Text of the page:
Brussels, Oct 21 (IANS) Ruling as illegal the sweetheart tax deals reached by Starbucks and Fiat with European nations, the European Commission on Wednesday ordered each to pay tax dues up to 30 millions euros ($34 million).
The decision came after 15-month-long in-depth investigations into grant of “selective tax advantages” by local authorities to Starbucks’ coffee roasting company in the Netherlands and Fiat’s financing subsidiary in Luxembourg, Xinhua news agency quoted the commission as saying in a statement.
Dutch and Luxembourg tax policies have for years helped both multinationals reduce their respective tax burden by a total of between 20 and 30 million euros, said the commission.
The two countries now were ordered to recover the unpaid tax from Starbucks and Fiat.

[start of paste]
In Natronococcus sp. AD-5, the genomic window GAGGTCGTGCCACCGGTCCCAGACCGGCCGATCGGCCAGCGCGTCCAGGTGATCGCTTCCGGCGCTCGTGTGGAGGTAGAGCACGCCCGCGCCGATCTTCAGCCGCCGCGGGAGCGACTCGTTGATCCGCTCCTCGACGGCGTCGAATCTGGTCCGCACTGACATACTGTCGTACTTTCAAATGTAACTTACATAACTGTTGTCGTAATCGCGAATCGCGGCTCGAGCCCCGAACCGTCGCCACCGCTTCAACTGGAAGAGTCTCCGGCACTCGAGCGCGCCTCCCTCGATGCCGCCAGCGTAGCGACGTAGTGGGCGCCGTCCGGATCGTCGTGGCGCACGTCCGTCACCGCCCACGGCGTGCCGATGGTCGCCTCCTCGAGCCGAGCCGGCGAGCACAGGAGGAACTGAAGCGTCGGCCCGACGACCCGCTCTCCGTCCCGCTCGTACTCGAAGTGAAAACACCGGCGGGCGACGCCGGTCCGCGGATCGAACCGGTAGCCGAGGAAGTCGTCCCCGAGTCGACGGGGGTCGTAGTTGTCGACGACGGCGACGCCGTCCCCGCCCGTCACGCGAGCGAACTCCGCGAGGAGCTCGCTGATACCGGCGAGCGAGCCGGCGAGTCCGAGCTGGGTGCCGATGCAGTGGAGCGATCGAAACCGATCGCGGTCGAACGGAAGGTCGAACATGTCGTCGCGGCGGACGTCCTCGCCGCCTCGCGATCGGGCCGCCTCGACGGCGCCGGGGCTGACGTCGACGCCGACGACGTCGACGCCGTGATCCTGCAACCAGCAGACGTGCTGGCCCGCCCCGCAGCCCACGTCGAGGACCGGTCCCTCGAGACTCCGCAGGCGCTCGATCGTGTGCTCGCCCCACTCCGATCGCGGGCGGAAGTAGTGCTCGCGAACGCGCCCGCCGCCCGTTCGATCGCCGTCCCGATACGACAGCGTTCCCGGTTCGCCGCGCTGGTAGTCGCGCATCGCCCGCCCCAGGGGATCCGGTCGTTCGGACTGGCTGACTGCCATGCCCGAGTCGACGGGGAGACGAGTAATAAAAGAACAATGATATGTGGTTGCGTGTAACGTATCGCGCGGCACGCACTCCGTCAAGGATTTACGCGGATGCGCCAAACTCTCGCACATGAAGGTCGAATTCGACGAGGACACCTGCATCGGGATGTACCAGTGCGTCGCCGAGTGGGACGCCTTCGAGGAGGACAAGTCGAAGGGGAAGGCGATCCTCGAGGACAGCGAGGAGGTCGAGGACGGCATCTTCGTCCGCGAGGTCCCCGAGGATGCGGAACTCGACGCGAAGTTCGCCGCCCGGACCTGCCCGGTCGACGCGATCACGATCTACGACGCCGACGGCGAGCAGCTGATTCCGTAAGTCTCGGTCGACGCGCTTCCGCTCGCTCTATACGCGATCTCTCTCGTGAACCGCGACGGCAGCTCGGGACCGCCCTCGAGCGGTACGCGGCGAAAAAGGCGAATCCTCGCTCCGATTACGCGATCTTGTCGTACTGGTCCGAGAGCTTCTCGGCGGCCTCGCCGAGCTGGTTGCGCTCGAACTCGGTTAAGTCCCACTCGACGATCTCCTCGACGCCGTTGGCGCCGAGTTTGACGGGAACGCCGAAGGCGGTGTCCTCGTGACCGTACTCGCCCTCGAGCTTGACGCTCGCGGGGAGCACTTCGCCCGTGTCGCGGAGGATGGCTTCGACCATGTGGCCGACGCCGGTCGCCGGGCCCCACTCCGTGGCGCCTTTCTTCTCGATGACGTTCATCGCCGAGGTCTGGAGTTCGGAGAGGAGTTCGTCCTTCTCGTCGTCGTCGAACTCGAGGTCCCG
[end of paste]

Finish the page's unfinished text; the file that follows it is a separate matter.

“Tax rulings as such are perfectly legal. They are comfort letters issued by tax authorities to give a company clarity on how its corporate tax will be calculated or on the use of special tax provisions,” said the statement.
“However, the two tax rulings under investigation endorsed artificial and complex methods to establish taxable profits for the companies,” it said. “They do not reflect economic reality.”
Margrethe Vestager, the EC antitrust commissioner, said the findings sent out a clear signal that “all companies, big or small, multinational or not, should pay their fair share of tax”.
“Tax rulings that artificially reduce a company’s tax burden are not in line with EU state aid rules. They are illegal,” she said.